Liz Walker, a cofounder of EcoVillage at Ithaca

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Organic Standards and Certifications

Ask a few conventional farmers why they haven't transitioned to organic farming and each will give you a different answer. The answers usually have to do with one larger reason, though: agricultural economics. Some studies show organic farms produce smaller yields than conventional farms; organic farms yield only 75 to 90 percent of the crop of conventional farms. Farming organic foods and products requires meeting federal rules and regulations, often making the process more labor and management intensive.

It takes about three years to transition from conventional farming techniques to organic methods, and it requires documentation of an organic plan along with additional paperwork and inspections.

In 1990, the U.S. Congress adopted the Organic Foods Production Act (OFPA) as part of the 1990 Farm Bill, and the USDA issued uniform standards used to certify organic methods. All products sold as organic must come from certified producers.

Since 2002, the USDA's National Organic Program (NOP) oversees organic certification. Third-party independent organizations accredited by the USDA handle evaluations and inspections of producers, processors and handlers -- it's not just the farmers who must follow the rules, but also the people they work with -- to determine whether or not they uphold organic methods and practices. Those who meet the guidelines are certified and allowed to use organic labeling and to market their products as organic. USDA regulations allow products with at least 95 percent organic ingredients to be labeled "USDA Organic" [source: USDA].

Organic certification is costly but is not intended to be prohibitive. The NOP set the organic certification rate at $750 per farm, but the actual cost varies based on the certifying agency and the size of the farm. The NOP also offers some financial assistance, up to $500. Small farms producing less than $5,000 worth of organic products a year do not require certification.

Data shows that only 0.4 percent of USDA's $2.5 billion budget focuses on organic agricultural research (about $10 million). While the government is not spending its money on organics, consumers are. The market grew 20 percent to 24 percent annually during the 1990s. And recently the Hartman Group reported that 90 percent of American consumers were either buying or considering buying organic products, up from 60 percent two years ago [source: Hartman Group].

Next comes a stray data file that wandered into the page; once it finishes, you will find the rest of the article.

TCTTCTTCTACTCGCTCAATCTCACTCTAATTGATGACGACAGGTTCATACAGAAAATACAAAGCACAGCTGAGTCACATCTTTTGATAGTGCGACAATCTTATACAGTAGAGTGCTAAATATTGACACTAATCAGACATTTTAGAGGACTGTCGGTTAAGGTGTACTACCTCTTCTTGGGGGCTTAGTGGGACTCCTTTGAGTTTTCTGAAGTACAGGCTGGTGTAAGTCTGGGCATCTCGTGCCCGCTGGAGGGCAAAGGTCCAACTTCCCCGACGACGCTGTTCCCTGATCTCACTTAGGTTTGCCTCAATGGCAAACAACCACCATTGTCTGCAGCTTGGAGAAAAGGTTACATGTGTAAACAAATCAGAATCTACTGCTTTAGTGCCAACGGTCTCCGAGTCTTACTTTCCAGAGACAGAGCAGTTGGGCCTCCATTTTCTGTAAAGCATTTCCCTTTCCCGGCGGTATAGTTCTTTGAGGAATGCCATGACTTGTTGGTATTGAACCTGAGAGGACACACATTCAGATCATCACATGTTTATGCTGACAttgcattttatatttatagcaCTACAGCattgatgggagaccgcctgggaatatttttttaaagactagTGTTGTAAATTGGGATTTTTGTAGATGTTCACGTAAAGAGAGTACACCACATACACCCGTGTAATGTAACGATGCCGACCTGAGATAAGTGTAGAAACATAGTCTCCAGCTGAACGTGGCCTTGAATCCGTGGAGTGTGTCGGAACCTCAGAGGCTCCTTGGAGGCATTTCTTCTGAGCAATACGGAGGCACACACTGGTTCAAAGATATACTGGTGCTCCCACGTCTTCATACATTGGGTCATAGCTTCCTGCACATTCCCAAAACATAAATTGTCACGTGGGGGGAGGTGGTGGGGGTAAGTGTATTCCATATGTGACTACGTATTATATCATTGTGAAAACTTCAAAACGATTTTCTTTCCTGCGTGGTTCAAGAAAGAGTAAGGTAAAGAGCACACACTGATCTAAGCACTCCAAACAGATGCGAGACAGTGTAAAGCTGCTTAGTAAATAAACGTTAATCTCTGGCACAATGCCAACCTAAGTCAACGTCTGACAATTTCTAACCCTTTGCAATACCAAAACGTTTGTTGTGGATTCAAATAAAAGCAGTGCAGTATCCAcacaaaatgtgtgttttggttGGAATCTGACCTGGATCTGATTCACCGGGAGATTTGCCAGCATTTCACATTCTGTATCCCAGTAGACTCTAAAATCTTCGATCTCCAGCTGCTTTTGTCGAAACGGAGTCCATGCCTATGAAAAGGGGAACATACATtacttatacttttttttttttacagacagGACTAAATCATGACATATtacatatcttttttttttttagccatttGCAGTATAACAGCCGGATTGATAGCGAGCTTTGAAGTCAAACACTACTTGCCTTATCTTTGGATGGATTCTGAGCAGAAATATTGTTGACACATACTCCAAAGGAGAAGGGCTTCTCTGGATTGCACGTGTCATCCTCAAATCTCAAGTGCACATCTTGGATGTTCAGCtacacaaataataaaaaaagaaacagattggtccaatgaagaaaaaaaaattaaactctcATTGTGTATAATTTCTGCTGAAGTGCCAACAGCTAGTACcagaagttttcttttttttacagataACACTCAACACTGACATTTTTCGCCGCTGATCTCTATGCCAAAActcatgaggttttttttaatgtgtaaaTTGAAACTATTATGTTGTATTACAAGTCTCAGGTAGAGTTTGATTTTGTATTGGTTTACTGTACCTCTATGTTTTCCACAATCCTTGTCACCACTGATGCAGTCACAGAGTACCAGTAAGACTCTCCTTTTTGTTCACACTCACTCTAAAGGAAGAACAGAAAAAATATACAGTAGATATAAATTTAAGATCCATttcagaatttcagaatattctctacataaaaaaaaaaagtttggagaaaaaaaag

Organics get good press because they appear in studies to be healthier for our planet and us. The American Cancer Society estimates that 85 percent of cancers are from environmental toxins, such as pesticides, and not from genetic causes. Eating an organic diet (as prescribed by federal guidelines)  has shown in a study supported by the Environmental Protection Agency to decrease detectable levels of pesticides in children.

Current studies also confirm that organic farming is good for the environment: It requires less water, there are fewer toxic pesticides released, soil erosion is minimal, and a recent study by the Soil Association saw improved nutrient levels in organic foods [source: Soil Association].

Researchers are continuing to look at ways to improve upon organic farming practices, including methods of animal health care (such as homeopathy), uses of organic pesticides and the environmental impacts of organic and conventional farming.

In the next section, we will look at the criticisms of organic farming along with how organic farming may cure some ills of the modern-day agriculture industry.­